We are all Vatican Citizens today.
Rep. Bart Stupak (D-Mich.) pledged on Tuesday morning to defeat healthcare reform legislation if his abortion amendment is taken out, saying 10 to 20 anti-abortion-rights Democrats would vote against a bill with weaker language.
"They’re not going to take it out," Stupak said on "Fox and Friends," referring to Senate Democrats. "If they do, healthcare will not move forward."
On the off chance you haven't been keeping up with your congressional baseball card collection, Stupak is the C Street tenant the US Conference of Catholic Bishops settled on to be the conduit through which the even-tangential-federal-abortion-funding-ban amendment they wrote would splurt all over the House health bill. So after all our progressive blogwringing about the Mormons and the evangelicals trying to worm their respective theologies into civil law, the Catholics dispensed with the subterfuge and just flat-out did it.
The U.S. Conference of Catholic Bishops defended its involvement in the health-care debate, saying Monday that church leaders have a duty to the nation and God to raise moral concerns on any issue, including abortion rights and coverage for the poor.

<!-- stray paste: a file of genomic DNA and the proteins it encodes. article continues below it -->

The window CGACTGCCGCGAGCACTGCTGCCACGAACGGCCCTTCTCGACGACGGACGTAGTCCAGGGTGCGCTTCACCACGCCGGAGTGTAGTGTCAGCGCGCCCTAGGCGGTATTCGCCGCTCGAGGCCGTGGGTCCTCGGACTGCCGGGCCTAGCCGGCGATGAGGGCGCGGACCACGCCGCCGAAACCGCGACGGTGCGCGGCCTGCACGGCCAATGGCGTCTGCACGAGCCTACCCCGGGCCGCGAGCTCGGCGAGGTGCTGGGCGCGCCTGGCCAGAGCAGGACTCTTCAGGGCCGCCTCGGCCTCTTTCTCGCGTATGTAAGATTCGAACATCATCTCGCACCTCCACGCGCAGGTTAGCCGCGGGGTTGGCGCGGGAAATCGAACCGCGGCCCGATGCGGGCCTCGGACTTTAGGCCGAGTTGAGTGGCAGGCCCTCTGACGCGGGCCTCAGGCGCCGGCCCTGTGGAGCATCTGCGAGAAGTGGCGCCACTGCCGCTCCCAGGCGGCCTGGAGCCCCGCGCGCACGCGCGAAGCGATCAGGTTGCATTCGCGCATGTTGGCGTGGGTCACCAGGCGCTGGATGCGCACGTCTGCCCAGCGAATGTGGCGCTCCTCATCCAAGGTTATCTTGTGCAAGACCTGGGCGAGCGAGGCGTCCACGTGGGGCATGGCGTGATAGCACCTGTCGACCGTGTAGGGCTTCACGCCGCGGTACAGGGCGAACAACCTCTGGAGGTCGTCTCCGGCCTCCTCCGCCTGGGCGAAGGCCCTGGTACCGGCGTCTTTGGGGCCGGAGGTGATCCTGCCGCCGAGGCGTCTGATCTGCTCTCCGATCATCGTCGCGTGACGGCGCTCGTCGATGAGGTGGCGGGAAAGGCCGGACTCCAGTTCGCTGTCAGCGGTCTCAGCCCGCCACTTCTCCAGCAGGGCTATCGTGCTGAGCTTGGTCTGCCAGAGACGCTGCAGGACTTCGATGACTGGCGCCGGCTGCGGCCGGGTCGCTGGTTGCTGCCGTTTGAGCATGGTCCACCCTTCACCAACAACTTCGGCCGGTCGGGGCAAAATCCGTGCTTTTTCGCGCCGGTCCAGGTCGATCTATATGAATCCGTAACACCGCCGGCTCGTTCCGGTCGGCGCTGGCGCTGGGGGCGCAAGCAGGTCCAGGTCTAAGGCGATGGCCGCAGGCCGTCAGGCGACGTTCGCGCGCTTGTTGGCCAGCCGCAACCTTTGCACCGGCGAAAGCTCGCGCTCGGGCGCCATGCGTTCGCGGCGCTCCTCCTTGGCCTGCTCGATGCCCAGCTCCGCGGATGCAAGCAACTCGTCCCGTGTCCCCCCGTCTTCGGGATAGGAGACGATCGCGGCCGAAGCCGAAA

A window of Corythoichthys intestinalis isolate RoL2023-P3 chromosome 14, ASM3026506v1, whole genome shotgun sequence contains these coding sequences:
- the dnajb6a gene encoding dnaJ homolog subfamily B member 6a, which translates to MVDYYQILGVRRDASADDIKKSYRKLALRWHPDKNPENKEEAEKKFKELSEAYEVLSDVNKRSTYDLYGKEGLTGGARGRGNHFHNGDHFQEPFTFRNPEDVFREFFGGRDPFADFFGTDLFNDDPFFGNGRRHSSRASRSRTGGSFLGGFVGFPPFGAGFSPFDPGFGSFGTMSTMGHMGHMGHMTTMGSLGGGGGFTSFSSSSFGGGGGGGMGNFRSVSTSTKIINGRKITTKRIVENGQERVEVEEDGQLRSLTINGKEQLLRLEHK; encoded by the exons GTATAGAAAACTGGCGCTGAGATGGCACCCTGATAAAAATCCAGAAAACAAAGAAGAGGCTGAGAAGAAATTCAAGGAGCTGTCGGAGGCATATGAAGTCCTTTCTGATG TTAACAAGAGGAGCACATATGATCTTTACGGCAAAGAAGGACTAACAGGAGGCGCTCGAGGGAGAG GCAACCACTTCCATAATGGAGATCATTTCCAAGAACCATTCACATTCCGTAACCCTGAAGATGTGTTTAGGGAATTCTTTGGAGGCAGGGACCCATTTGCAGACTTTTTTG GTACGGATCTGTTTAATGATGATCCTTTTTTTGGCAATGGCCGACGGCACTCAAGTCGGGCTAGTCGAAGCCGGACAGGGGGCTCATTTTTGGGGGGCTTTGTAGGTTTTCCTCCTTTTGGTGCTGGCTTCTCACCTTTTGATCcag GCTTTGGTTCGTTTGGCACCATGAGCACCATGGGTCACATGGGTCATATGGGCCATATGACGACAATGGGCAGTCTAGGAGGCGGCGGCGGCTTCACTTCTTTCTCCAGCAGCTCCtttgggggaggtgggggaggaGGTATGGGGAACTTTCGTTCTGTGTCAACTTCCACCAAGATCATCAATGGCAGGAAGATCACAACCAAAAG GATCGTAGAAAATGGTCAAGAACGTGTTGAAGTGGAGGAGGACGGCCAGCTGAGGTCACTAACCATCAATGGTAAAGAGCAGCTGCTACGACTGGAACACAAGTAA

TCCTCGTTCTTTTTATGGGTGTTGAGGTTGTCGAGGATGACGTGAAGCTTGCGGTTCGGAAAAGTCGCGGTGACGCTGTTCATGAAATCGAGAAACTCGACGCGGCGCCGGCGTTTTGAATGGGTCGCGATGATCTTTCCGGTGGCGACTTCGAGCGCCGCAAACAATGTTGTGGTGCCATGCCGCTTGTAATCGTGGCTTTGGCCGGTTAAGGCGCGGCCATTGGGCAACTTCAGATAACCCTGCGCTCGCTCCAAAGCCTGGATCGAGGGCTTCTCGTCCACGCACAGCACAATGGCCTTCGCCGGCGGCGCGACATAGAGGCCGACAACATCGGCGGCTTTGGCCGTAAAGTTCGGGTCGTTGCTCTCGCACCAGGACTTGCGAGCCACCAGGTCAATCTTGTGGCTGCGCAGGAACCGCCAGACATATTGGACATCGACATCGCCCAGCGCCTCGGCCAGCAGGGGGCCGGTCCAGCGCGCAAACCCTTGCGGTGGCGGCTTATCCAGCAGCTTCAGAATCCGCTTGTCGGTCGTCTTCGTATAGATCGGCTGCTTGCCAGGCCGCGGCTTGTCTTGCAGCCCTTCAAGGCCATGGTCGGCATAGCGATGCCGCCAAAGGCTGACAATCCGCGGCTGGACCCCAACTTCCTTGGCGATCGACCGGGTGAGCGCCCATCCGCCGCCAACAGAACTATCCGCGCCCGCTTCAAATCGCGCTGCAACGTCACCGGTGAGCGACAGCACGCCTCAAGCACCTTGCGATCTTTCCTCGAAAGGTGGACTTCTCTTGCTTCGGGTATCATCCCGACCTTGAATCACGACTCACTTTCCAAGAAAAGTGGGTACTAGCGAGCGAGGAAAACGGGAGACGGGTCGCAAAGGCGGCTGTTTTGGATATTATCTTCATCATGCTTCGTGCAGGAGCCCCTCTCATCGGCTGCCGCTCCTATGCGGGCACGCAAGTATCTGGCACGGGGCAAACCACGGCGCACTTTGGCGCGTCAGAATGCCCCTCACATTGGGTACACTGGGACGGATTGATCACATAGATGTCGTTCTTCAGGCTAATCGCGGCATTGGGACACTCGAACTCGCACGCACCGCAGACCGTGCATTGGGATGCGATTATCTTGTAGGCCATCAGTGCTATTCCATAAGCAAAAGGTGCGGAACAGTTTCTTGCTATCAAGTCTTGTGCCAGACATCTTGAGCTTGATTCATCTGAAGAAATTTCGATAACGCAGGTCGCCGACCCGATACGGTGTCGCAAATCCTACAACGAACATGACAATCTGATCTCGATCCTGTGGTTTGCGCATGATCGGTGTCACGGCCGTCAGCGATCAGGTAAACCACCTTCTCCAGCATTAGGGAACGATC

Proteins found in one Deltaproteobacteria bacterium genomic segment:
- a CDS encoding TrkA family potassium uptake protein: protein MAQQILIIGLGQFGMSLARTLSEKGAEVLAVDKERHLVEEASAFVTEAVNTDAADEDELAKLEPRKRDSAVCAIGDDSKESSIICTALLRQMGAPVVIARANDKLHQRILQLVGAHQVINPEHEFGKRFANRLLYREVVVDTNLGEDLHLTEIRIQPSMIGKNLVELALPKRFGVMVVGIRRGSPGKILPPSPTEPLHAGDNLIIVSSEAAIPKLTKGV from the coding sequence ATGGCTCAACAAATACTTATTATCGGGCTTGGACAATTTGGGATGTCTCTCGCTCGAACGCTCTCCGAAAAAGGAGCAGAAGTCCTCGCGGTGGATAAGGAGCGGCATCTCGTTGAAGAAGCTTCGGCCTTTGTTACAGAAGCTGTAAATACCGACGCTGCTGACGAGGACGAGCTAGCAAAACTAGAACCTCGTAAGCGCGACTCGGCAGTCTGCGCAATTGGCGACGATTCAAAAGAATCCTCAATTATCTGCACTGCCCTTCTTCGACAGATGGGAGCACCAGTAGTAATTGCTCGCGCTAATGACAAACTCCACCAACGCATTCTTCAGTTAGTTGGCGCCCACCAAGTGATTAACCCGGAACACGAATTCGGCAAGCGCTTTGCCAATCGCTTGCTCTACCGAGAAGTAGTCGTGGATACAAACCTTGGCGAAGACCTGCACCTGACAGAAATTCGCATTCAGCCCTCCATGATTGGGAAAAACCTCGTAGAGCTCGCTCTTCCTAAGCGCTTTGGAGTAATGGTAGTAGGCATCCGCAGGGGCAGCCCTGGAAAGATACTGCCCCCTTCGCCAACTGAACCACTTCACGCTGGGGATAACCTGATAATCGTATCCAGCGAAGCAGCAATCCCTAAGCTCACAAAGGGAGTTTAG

[Francis Cardinal] George [Asshat-Chicago] made the remarks at the start of the conference's fall meeting in a wide-ranging speech that re-asserted the bishops' role not only as guardians of the faith, but also as moral guides outside the church.
Really, Frank? Really? The bishops' role is to be moral guides for all of America, including non-Catholic America and, apparently, Congress? Jesus, did these guys help negotiate Charlie Weis' contract extension too? The hubris levels are certainly compatible.
This came up before, I think, in some presidential race or another, involving some Irish guy. Can Bart Stupak even recognize himself as belonging to the same institution--the Congress--this other Catholic did and comport himself in the same way?
I support the United States Constitution. I am concerned as a public official with the maintenance of that Constitution. I take the same oath of office as the President of the United States takes and have taken it for 14 years in the Senate and the House, and four years before that in the service. The Constitution provides very happily under Article 1 of the First Amendment, a provision for the separation of church and state, and I consider that to be the most admirable organization of society that we could possibly devise.
And I would feel that any group existing outside the United States, whether it is the Vatican or anyone else, respects our basic conviction that church and state must be separate and that my obligation is to the Constitution and to uphold my duty.
I also suggest that there is another part of the Constitution also relevant which is Article 6, which says there shall be no religious test for office. That protects all of us.